Instead, let there be one head honcho CTA, just one main thing that you would like your subscribers to do, and the rest of the CTAs are a "in case you have time." Whether it's simply to click through to see a blog post or just to forward the email to a friend, make it super simple for your subscribers to know what you want them to do – and then do it.

Keep design and copy minimal

Like I said before, a newsletter can easily feel cluttered because of its nature. the trick for email marketers to make a successful email newsletter look uncluttered revolves around two things: concise copy and enough white space in the design.

Concise copy is key because you don't actually want to have your subscribers hand out and read your email all day. You want to send them eleswhere – your blog, website for instance – to actually consume the whole piece of content. Concise copy give your subscribers a taste of your content – just enough that they want to click and learn more.

White space is key in email newsletters because it helps visually alleviate the cluttered feel, and on mobile, makes it much easier for people to click the right link.

Make sure images have alt text

Given that visual content is incredibly important to the rest of your marketing activities, it'd make sense that you'd want to include them in your emails... right?

Right. But email's a little bit trickier. Most of the time, people won't have images enabled, so you've got to make sure your images have one essential component: alt text. Alt text is the alternative text that appears when images aren't loaded in an email. this is especially important if your CTAs are images – you want to make sure people are clicking even without the image enabled.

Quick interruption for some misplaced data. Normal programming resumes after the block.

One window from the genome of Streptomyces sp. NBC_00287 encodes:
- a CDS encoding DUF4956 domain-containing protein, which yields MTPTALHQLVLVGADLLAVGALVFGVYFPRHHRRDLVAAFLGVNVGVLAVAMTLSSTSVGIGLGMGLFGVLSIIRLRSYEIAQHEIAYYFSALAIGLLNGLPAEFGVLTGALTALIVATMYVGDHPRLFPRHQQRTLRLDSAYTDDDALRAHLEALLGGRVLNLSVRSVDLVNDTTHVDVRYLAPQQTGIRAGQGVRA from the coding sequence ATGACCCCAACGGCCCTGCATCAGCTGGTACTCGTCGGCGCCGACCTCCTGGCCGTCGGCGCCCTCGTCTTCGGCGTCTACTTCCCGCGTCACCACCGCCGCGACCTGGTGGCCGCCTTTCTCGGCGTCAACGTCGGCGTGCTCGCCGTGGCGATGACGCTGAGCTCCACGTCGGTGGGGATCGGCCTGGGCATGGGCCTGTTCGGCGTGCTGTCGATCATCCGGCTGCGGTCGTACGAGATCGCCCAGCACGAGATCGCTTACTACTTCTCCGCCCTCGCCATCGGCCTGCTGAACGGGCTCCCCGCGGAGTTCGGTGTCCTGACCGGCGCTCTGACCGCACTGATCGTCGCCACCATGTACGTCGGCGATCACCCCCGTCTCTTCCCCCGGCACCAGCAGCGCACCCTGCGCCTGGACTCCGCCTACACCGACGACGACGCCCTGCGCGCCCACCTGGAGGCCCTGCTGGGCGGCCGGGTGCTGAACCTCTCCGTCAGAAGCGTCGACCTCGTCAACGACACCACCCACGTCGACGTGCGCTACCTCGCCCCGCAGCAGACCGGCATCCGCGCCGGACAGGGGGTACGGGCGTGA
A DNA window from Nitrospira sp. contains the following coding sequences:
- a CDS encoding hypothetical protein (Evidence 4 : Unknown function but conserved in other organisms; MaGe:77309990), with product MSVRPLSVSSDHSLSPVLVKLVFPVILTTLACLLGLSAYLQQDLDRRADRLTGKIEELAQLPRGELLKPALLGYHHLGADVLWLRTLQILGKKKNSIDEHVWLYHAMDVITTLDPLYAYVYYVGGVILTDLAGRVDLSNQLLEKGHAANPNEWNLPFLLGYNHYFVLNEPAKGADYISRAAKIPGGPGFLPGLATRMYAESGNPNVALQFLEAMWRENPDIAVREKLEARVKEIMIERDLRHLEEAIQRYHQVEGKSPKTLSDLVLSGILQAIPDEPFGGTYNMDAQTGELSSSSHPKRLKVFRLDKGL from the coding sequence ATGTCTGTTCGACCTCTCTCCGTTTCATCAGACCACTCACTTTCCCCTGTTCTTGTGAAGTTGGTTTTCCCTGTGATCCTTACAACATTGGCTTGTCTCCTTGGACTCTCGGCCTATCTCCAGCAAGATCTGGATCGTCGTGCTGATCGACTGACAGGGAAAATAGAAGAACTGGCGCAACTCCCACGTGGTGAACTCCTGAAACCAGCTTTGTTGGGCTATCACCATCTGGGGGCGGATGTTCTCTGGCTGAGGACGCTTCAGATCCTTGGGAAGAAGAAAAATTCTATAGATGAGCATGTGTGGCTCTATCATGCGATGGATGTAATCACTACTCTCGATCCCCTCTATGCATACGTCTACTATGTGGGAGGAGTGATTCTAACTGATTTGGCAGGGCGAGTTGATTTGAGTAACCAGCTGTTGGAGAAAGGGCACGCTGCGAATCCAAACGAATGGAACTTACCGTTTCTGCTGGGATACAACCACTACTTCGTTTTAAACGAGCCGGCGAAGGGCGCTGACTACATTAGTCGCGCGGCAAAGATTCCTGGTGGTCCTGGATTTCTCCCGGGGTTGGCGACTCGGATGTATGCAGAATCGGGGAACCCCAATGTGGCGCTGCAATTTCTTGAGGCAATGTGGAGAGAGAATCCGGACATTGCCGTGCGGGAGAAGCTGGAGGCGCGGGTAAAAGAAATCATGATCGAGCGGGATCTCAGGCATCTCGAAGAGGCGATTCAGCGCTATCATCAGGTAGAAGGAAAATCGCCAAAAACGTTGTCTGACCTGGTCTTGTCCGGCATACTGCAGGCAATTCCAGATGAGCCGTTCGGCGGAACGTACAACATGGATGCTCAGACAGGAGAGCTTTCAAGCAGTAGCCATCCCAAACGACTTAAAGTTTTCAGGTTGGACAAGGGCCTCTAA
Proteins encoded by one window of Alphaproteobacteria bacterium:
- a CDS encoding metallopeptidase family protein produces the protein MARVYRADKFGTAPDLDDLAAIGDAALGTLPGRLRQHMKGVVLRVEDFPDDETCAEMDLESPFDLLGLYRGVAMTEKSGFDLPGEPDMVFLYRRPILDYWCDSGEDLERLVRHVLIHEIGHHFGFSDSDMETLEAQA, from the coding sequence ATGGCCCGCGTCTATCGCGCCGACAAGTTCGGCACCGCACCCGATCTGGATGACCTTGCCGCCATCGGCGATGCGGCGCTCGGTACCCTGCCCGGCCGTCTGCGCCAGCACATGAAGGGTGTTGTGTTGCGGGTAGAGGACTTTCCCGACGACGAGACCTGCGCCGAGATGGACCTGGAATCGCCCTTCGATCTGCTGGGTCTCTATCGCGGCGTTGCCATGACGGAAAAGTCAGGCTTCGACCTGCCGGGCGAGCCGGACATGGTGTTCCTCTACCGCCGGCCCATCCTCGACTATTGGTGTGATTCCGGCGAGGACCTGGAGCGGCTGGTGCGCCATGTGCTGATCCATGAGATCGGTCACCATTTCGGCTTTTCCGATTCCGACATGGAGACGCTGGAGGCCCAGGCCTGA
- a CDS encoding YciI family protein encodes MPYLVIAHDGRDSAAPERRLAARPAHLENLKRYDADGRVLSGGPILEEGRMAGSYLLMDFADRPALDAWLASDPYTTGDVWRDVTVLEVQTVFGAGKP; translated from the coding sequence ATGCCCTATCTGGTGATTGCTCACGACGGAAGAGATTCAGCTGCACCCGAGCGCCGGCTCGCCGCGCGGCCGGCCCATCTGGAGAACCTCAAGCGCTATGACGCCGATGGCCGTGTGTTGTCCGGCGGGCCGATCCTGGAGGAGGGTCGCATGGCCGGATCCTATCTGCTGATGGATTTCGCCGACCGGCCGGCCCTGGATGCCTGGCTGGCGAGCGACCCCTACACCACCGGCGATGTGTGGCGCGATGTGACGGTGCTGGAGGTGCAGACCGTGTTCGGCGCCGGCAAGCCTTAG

Make it easy for people to unsubscribe

This seems a little counter-intuitive, but it's key if you want to maintain an active, engaged subscriber list. Don't use weird language like "After your communication with us." Don't hide an unsubscribe button behind an image without alt text. Besides keeping your list healthy, having a clear unsubscribe process will help ensure your email isn't marked SPAM before it hits the rest of your list's inbox.

Test, test, test

I know I just listed out a whole bunch of "best practices" to make sure you're doing email newsletters right, but you've also jot to find out what works for your company and your list. Just like different cultures of people prefer different things, different groups of email subscribers prefer different things.


Use these email newsletter best practices as a jumping off point and then experiment to find your secret sauce. Run an A/B test on subject lines Change up your CTA copy. Heck, even try not including images. The world is your oyster for your email newsletter, so find out what it likes.

How to get started with inbound marketing


Written by Murray Sye

Murray is the CEO and Creative Director with the award-winning
Toronto HubSpot agency partner, WhiteSpace. You can
connect with Murray on Twitter, Facebook or LinkedIn.